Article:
Article Image 28640

Signs are pointing to a global property slowdown – why and what does this mean for you?

As we begin 2016, the world’s real estate markets stand at a crossroads. The Economist reported back in October that it had seen house prices rise at an average rate of 4.7% the previous year (in 21 of the 26 economies it tracks). And in December, the Global Property Guide described the boom of recent years as accelerating further, led by Qatar, New Zealand and Hong Kong, all with year-on-year increases of more than 12%.

However, global property company Savills recently put a dampener on these positive trends, predicting a ‘tempering’ of transaction volumes around the world. So why this caution about real estate sales despite such visible growth? And how might it affect you?

Impact of China’s economic slowdown

The Chinese authorities recently brought trading to a halt on the country's stock exchange, as share prices tumbled in reaction to a struggling commodities market. With Chinese wealth creation under threat, luxury property markets in the world’s major cities could suffer. According to CNBC, real estate consultant Knight Frank predicts China’s woes will cut price increases for the world’s most expensive homes from around 3% to 1.7%.

China’s growth slowdown has even impacted commercial rents, particularly in places like Hong Kong, where Chinese tourists are now spending less on luxury goods. Shopping districts such as Russell Street – renowned for the world’s highest commercial rents – are suffering too. It’s been reported that Adidas is now paying about $4.3m HK dollars a month for a store in the city’s Central business district – 20-40% less than what its former occupier, Coach, paid just last year.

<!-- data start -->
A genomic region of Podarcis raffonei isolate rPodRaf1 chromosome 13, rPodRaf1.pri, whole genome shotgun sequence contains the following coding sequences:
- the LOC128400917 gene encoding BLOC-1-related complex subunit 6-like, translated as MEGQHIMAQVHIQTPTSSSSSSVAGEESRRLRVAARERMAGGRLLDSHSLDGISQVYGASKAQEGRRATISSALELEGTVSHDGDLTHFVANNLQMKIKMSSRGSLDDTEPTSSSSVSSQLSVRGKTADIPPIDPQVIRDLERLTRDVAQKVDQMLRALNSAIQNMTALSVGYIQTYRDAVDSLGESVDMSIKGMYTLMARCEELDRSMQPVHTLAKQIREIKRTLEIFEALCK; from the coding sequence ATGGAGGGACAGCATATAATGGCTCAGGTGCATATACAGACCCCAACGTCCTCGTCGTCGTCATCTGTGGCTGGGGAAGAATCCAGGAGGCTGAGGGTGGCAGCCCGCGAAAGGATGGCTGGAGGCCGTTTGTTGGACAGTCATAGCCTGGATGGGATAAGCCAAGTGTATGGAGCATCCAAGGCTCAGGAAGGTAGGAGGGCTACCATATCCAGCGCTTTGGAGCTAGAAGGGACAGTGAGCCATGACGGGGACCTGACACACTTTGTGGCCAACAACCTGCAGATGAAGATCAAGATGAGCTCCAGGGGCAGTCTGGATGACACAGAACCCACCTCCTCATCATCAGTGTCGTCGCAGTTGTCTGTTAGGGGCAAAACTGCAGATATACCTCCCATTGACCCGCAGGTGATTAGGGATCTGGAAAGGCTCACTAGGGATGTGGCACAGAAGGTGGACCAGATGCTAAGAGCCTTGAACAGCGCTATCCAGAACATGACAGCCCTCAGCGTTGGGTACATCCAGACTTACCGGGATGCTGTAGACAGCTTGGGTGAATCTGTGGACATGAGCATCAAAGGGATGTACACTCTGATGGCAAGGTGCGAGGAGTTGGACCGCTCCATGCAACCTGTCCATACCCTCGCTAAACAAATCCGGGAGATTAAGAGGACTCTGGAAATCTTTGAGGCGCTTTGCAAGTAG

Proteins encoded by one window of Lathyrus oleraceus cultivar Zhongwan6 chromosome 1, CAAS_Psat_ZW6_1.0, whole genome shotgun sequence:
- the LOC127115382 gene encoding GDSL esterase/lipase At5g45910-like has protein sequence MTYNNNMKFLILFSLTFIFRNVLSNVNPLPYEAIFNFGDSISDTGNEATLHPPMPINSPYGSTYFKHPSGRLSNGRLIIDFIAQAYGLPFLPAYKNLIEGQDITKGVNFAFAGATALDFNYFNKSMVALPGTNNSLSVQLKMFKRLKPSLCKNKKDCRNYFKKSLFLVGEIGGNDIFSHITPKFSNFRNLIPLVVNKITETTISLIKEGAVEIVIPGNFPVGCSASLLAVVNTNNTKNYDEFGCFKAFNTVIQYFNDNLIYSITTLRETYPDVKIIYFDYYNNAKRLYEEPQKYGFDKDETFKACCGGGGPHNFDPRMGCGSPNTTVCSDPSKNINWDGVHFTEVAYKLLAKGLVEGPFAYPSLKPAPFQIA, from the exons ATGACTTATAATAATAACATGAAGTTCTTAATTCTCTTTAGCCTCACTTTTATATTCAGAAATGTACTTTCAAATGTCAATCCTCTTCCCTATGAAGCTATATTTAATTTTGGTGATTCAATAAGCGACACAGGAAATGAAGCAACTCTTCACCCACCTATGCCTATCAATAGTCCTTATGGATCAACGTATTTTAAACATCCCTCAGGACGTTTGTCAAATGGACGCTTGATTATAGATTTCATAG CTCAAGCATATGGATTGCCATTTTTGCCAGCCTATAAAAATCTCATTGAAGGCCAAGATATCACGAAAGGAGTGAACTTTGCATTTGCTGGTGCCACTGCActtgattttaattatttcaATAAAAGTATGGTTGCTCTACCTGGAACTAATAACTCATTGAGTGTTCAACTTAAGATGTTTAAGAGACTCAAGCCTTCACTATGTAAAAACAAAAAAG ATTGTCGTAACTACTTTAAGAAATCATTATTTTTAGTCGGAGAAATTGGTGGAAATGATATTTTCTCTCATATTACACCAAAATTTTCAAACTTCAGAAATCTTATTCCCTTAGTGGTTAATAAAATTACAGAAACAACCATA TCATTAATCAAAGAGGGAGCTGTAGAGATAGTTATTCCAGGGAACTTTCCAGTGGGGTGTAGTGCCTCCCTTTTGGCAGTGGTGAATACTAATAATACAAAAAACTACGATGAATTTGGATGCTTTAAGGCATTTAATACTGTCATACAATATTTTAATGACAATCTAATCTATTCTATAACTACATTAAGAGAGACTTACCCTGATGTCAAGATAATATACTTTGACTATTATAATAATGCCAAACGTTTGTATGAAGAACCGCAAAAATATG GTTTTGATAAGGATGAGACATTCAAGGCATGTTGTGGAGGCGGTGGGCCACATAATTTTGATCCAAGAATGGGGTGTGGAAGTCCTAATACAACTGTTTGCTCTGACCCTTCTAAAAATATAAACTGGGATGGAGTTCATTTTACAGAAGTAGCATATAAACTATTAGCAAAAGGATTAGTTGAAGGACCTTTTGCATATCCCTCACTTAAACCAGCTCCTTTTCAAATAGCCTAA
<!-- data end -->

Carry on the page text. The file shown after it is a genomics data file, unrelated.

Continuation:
How could this affect you?

This property slowdown, coupled with the US Fed’s recent decision to raise interest rates, could mean changing circumstances for mortgage holders all over the world. For example in Sydney, a prime luxury property market, nearly a fifth of all December’s new home loans were fixed-rate. Even though Australia’s Reserve Bank is yet to follow the US Fed, falling global commodity prices and the country’s weakening stock market have prompted Australian borrowers to be wary of future interest rates hikes that could affect their mortgages in 2016.

Elsewhere, governments are taking measures to halt the devaluation of property, such as in Singapore, where the government may be looking at scaling back stamp duty now that house prices are predicted to drop by up to 8% this year.  

What next?

If you’re a prospective investor looking to save money on buying property overseas, be sure to get advice from The Money Cloud's trusted group of foreign exchange brokers. They will be able to help you make cost-effective international money transfers, particularly for larger and regular payments abroad. You could also look into using future-proofing tools, such as a ‘fixed payment plan’, to set rates for your monthly mortgage payments for up to six months at a time.

For more tips and advice, check our specialist property guides for Spain, Portugal and France, or read more about the latest real estate tech on our blog.

Comparison tool

Sending Currency
Buying Currency
Send USD Receive

Latest Articles

Alex Larsen

I've been struggling to find a way to make regular transfers to my Norwegian account from the UK (where I work). Finally I've at least got some pointers for where to start, so I won't have to pay a fortune every time I transfer!

Etta and Pierre Deschamps, Documentree Films

We regularly receive funds from overseas and used the Moneycloud to find an FX company who have helped us with a much better exchange rate than our high street bank. We're 3-4% better off as a result. Thank you the Moneycloud
Spain property


When purchasing a property in Spain, we explain all the steps involved in the purchase. We can demonstrate how to make the most of your money when making the international payments to cover the purchase price and fees and how to avoid exchange rate risks.

washington hotel


As an overseas investor, regardless of the method of hotel management you will decide to opt for, you will be exposed to what are often volatile exchange rates, whether paying for your investment, running costs and overseas supplies and hotel management employees. Read the definitive guide.

Market Insights

Sign up for our newsletter.

Thank You for subscribing to our Newsletter

You have successfully signed up to our Newsletter